When it comes to handicapping baseball there is nothing more important than evaluating starting pitchers. It’s the pitchers that make the difference between good games for a team and bad ones. No other single player affects the outcome of games in any major sport more than the starting pitcher does. When casual baseball bettors makes their picks there are mistakes that are easy to make – and very costly. Here’s a look at five big mistakes bettors make when evaluating pitchers:
Looking at long term over shorter term – Over the course of a season a pitcher can go through many different phases as his arm feels the wear and tear of the season. Some guys will start out strong, fade in the middle, and strengthen again at the end of the year. Other guys will be terrible early on and will round into form as the season continues. Each guy will be different, but almost all guys will have stronger and weaker periods during the year. By looking at pitching statistics that cover the entire season you can miss these subtleties and not have an accurate picture of how the pitcher is performing at the moment. If a pitcher started the season playing poorly then his overall stats wouldn’t accurately reflect his strong recent performance. A pitcher who is struggling recently after a strong start will look stronger according to his season-long stats than he should. It’s important, then, to have a short term statistical view of a pitcher to be sure that you are making accurate decisions. I prefer a three game outlook, though that’s not the only way to look at it.
Overreacting to one bad outing – If you look back at the game logs of each past Cy Young winner during their award winning season there will be one thing you’ll find in each of them – they all had bad games during the year. No matter how good a starting pitcher is he is going to have days where he isn’t feeling right and his unhittable stuff is suddenly much more hittable. Inexperienced bettors tend to panic in the game following a lousy outing and assume that it’s the sign of bigger problems. One bad game is an indicator of nothing other than the pitcher had a bad day. Overreacting in a situation like this can be a mistake. Bad performances over a few games in a row can be a trend worth acting on, but one game is not a trend.
Overvaluing ERA – ERA is one of those statistics that gets a whole lot of coverage. It’s easy to understand and easy to calculate so the media relies on it heavily, and the public looks at it as a stronger indicator than it really is. There are several problems with ERA that make it a less meaningful stat for handicappers, though. The biggest problem is that there are a wide range of factors that are totally beyond a pitchers control that can have an affect on the pitcher’s ERA. A guy will likely have a better ERA over a short period if he faces particularly weak teams than if he had faced particularly tough teams, so he is at the whim of the schedule maker. This can particularly be a problem early in the season when the sample size is small. A pitcher can also be penalized by playing in front of a weak defense. In short, ERA is not a strong indicator of the actual performance of the pitcher, and better stats should be sought out by bettors who want to win.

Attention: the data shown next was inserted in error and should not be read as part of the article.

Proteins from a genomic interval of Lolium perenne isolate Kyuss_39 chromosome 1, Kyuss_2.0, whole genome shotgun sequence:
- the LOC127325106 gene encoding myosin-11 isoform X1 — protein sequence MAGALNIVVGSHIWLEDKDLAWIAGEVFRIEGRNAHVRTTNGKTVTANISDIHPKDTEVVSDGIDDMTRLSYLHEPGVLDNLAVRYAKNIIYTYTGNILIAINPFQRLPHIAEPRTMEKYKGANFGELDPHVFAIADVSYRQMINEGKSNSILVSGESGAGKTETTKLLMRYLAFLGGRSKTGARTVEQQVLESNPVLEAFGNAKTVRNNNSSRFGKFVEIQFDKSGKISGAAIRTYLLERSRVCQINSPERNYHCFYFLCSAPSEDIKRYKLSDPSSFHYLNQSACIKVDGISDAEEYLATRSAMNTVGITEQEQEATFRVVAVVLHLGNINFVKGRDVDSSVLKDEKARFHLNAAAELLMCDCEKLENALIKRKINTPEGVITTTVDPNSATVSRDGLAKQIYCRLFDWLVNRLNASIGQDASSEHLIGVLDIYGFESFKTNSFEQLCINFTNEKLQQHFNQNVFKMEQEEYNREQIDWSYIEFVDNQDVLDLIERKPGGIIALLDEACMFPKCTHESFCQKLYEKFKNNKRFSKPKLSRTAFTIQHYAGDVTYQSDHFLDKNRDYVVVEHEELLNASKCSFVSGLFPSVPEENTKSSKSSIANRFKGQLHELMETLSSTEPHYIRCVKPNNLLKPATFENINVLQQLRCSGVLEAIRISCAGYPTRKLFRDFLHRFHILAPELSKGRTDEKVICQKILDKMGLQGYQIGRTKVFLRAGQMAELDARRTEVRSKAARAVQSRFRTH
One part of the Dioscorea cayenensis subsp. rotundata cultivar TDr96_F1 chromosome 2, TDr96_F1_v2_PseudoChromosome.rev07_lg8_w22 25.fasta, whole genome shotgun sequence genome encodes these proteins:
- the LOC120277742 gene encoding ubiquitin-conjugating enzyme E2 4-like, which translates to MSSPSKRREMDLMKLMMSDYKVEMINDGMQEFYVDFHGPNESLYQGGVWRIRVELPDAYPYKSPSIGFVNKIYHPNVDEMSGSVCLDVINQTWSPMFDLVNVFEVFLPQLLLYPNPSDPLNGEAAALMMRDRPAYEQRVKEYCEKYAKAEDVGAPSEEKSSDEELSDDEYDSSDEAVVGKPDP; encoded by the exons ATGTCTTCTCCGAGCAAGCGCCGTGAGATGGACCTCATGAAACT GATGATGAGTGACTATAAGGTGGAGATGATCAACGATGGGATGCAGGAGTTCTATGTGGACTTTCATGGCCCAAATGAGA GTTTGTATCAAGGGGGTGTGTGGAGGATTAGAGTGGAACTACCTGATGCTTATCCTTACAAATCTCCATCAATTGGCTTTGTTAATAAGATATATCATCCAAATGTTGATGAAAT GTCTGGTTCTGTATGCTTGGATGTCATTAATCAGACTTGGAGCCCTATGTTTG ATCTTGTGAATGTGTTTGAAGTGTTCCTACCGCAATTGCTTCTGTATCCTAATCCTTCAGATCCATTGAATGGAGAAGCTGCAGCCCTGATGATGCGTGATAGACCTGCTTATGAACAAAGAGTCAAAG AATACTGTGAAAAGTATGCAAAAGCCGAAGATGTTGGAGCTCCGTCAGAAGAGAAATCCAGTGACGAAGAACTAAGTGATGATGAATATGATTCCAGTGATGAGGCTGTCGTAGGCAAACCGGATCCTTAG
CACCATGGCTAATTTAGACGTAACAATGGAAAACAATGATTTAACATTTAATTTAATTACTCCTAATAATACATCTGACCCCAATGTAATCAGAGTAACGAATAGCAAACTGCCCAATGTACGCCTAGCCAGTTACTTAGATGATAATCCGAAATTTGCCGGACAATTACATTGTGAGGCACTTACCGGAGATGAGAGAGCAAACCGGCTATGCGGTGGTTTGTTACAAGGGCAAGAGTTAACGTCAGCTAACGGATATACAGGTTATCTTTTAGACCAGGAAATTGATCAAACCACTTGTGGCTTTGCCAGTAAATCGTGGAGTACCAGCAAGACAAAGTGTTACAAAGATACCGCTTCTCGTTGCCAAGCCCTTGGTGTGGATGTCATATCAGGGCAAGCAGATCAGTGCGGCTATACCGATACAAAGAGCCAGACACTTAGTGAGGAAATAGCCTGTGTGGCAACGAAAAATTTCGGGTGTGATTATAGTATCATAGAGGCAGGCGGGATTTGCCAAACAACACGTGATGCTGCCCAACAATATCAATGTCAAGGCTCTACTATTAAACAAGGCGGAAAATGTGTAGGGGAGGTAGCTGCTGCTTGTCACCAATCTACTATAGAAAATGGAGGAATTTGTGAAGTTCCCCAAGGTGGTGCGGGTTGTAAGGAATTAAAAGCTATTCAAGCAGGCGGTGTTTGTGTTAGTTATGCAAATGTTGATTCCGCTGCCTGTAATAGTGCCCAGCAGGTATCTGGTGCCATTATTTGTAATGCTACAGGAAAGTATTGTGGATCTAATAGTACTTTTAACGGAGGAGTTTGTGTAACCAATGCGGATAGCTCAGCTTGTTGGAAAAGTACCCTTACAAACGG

Focusing on Ks – Strikeouts are sexy. Everyone loves a power pitcher who can blow the ball past guys, and a game full of big strikeouts is always going to get coverage. By themselves, though, strikeouts aren’t particularly meaningful for handicappers. A strikeout is useful for a pitcher, but more strikeouts don’t necessarily indicate a better pitcher. In so cases a pitcher is sacrificing other aspects of his game in order to get more strikeouts. Instead of allowing themselves to be seduced by strikeouts smart bettors know that it’s more important to look at Ks in ways that indicate how effective a pitcher really is – like k/BB ratio for example.
Ignoring matchups and circumstances – A pitcher’s effectiveness is determined to a large extent by the baseball team he is pitching against. Casual MLB bettors will address this in a very basic way – by assuming that a pitcher will struggle more against a very good hitting team than against a weak bunch of bats, for example. You need to go further than that, though. Sometimes the best pitcher could struggle against the weakest of teams if the team features a lot of lefties and he loses effectiveness against lefties, or if they are contact hitters and he is better against power hitters. A fly ball pitcher could do better playing in a big ballpark than a small one. In your baseball handicapping, you’ll need to look well beyond surface matchups to identify situations that actually significantly impact what is likely to happen.